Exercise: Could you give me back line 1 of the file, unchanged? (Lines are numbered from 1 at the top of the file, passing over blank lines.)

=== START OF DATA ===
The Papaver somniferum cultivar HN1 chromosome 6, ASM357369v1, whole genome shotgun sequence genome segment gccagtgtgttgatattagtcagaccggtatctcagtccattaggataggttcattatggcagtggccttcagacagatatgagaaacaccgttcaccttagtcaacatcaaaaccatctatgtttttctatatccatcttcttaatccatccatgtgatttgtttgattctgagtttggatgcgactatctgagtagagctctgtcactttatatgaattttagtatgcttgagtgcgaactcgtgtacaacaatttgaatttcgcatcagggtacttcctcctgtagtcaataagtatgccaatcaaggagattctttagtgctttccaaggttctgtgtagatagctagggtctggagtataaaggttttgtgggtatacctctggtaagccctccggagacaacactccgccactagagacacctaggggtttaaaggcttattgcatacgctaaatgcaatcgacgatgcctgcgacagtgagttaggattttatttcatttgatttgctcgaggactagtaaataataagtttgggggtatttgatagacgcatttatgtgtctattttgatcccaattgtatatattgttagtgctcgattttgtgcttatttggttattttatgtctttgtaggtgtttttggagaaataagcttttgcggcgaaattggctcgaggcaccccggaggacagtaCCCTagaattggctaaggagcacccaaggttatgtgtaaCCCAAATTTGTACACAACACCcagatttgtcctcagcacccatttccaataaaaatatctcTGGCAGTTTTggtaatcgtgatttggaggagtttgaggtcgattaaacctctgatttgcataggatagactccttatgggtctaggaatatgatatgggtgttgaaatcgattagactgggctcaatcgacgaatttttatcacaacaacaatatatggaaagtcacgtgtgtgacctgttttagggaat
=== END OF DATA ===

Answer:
The Papaver somniferum cultivar HN1 chromosome 6, ASM357369v1, whole genome shotgun sequence genome segment gccagtgtgttgatattagtcagaccggtatctcagtccattaggataggttcattatggcagtggccttcagacagatatgagaaacaccgttcaccttagtcaacatcaaaaccatctatgtttttctatatccatcttcttaatccatccatgtgatttgtttgattctgagtttggatgcgactatctgagtagagctctgtcactttatatgaattttagtatgcttgagtgcgaactcgtgtacaacaatttgaatttcgcatcagggtacttcctcctgtagtcaataagtatgccaatcaaggagattctttagtgctttccaaggttctgtgtagatagctagggtctggagtataaaggttttgtgggtatacctctggtaagccctccggagacaacactccgccactagagacacctaggggtttaaaggcttattgcatacgctaaatgcaatcgacgatgcctgcgacagtgagttaggattttatttcatttgatttgctcgaggactagtaaataataagtttgggggtatttgatagacgcatttatgtgtctattttgatcccaattgtatatattgttagtgctcgattttgtgcttatttggttattttatgtctttgtaggtgtttttggagaaataagcttttgcggcgaaattggctcgaggcaccccggaggacagtaCCCTagaattggctaaggagcacccaaggttatgtgtaaCCCAAATTTGTACACAACACCcagatttgtcctcagcacccatttccaataaaaatatctcTGGCAGTTTTggtaatcgtgatttggaggagtttgaggtcgattaaacctctgatttgcataggatagactccttatgggtctaggaatatgatatgggtgttgaaatcgattagactgggctcaatcgacgaatttttatcacaacaacaatatatggaaagtcacgtgtgtgacctgttttagggaat